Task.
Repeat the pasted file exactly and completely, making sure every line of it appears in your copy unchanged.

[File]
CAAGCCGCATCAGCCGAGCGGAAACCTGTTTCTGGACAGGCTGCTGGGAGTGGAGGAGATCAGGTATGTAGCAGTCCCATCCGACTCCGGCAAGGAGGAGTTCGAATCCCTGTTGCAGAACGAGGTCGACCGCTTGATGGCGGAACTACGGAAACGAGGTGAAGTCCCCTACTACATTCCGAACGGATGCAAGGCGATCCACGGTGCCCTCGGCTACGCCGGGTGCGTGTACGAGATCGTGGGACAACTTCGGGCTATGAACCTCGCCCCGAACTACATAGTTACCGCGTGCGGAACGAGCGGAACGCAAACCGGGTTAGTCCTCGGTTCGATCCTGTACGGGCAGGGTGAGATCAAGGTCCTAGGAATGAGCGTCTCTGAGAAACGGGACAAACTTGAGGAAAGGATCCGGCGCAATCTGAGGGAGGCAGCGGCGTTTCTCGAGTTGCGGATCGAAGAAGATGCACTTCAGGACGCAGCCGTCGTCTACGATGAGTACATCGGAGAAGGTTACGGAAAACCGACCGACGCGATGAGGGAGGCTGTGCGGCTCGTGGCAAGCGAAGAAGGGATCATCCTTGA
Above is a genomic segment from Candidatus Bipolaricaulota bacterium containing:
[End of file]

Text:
CAAGCCGCATCAGCCGAGCGGAAACCTGTTTCTGGACAGGCTGCTGGGAGTGGAGGAGATCAGGTATGTAGCAGTCCCATCCGACTCCGGCAAGGAGGAGTTCGAATCCCTGTTGCAGAACGAGGTCGACCGCTTGATGGCGGAACTACGGAAACGAGGTGAAGTCCCCTACTACATTCCGAACGGATGCAAGGCGATCCACGGTGCCCTCGGCTACGCCGGGTGCGTGTACGAGATCGTGGGACAACTTCGGGCTATGAACCTCGCCCCGAACTACATAGTTACCGCGTGCGGAACGAGCGGAACGCAAACCGGGTTAGTCCTCGGTTCGATCCTGTACGGGCAGGGTGAGATCAAGGTCCTAGGAATGAGCGTCTCTGAGAAACGGGACAAACTTGAGGAAAGGATCCGGCGCAATCTGAGGGAGGCAGCGGCGTTTCTCGAGTTGCGGATCGAAGAAGATGCACTTCAGGACGCAGCCGTCGTCTACGATGAGTACATCGGAGAAGGTTACGGAAAACCGACCGACGCGATGAGGGAGGCTGTGCGGCTCGTGGCAAGCGAAGAAGGGATCATCCTTGA
Above is a genomic segment from Candidatus Bipolaricaulota bacterium containing: